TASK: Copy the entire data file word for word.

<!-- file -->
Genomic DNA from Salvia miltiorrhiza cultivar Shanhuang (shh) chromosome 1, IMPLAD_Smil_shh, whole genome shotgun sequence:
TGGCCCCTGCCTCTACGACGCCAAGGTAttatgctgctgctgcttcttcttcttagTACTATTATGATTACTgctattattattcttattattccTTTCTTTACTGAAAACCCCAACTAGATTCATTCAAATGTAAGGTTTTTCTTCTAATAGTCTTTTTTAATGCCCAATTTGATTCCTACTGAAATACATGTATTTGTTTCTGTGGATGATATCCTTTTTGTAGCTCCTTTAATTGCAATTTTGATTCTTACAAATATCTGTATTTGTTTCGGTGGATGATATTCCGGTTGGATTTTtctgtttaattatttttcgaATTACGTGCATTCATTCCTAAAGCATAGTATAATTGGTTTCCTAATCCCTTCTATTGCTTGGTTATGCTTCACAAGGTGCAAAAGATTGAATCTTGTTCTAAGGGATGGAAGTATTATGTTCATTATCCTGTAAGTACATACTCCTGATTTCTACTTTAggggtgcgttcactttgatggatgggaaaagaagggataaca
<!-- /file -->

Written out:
Genomic DNA from Salvia miltiorrhiza cultivar Shanhuang (shh) chromosome 1, IMPLAD_Smil_shh, whole genome shotgun sequence:
TGGCCCCTGCCTCTACGACGCCAAGGTAttatgctgctgctgcttcttcttcttagTACTATTATGATTACTgctattattattcttattattccTTTCTTTACTGAAAACCCCAACTAGATTCATTCAAATGTAAGGTTTTTCTTCTAATAGTCTTTTTTAATGCCCAATTTGATTCCTACTGAAATACATGTATTTGTTTCTGTGGATGATATCCTTTTTGTAGCTCCTTTAATTGCAATTTTGATTCTTACAAATATCTGTATTTGTTTCGGTGGATGATATTCCGGTTGGATTTTtctgtttaattatttttcgaATTACGTGCATTCATTCCTAAAGCATAGTATAATTGGTTTCCTAATCCCTTCTATTGCTTGGTTATGCTTCACAAGGTGCAAAAGATTGAATCTTGTTCTAAGGGATGGAAGTATTATGTTCATTATCCTGTAAGTACATACTCCTGATTTCTACTTTAggggtgcgttcactttgatggatgggaaaagaagggataaca